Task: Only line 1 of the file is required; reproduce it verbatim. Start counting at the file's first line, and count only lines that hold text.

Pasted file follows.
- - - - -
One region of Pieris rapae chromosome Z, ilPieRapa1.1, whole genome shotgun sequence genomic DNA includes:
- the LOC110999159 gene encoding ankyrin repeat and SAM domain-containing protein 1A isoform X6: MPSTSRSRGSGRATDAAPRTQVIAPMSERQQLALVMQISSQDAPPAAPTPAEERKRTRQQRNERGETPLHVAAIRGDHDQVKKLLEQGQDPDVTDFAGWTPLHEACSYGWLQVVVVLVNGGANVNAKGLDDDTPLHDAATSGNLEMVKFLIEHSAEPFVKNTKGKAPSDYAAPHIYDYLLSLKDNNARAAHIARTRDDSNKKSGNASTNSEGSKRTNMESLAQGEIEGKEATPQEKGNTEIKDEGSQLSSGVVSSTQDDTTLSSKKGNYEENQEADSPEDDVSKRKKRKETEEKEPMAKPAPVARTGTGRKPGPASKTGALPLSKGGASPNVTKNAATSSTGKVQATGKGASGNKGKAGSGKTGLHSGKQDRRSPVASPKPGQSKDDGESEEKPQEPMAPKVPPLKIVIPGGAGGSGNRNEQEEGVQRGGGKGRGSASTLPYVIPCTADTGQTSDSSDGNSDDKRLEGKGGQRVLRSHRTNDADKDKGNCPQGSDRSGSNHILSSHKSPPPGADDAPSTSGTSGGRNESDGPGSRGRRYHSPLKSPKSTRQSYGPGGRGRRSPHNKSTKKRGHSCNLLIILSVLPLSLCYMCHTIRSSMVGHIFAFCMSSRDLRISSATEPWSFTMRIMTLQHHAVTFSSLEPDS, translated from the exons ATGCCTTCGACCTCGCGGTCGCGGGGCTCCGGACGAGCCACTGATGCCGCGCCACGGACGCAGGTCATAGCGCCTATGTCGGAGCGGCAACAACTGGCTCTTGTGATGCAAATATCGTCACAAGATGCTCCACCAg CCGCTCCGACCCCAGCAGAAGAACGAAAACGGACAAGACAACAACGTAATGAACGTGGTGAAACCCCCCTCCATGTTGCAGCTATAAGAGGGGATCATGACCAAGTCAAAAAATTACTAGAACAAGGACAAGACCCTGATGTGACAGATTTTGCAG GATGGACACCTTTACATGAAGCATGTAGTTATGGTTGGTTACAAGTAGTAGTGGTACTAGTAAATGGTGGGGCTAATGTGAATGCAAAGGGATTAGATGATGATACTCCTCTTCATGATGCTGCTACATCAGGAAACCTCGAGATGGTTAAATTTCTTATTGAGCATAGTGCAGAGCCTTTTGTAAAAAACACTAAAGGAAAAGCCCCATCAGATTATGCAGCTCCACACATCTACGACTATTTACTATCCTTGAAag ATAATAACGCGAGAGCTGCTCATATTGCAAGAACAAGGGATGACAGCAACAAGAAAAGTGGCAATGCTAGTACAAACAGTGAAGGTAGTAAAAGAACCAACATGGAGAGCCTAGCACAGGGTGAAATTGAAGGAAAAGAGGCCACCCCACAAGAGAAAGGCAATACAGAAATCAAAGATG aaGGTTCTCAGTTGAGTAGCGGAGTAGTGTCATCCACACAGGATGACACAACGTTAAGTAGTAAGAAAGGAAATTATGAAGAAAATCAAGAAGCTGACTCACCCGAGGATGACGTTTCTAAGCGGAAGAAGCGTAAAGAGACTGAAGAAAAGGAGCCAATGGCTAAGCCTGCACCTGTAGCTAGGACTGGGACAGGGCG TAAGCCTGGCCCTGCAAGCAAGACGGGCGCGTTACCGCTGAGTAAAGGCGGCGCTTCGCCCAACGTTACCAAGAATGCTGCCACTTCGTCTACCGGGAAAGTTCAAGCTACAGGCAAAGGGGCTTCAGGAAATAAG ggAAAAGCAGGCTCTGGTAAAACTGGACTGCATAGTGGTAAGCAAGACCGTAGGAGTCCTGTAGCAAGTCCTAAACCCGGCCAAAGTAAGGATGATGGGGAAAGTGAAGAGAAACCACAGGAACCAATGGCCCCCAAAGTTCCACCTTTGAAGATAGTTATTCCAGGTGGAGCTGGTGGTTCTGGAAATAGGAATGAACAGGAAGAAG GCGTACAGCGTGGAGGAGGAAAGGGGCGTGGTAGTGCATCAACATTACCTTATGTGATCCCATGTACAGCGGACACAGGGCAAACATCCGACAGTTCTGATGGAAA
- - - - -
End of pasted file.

One region of Pieris rapae chromosome Z, ilPieRapa1.1, whole genome shotgun sequence genomic DNA includes: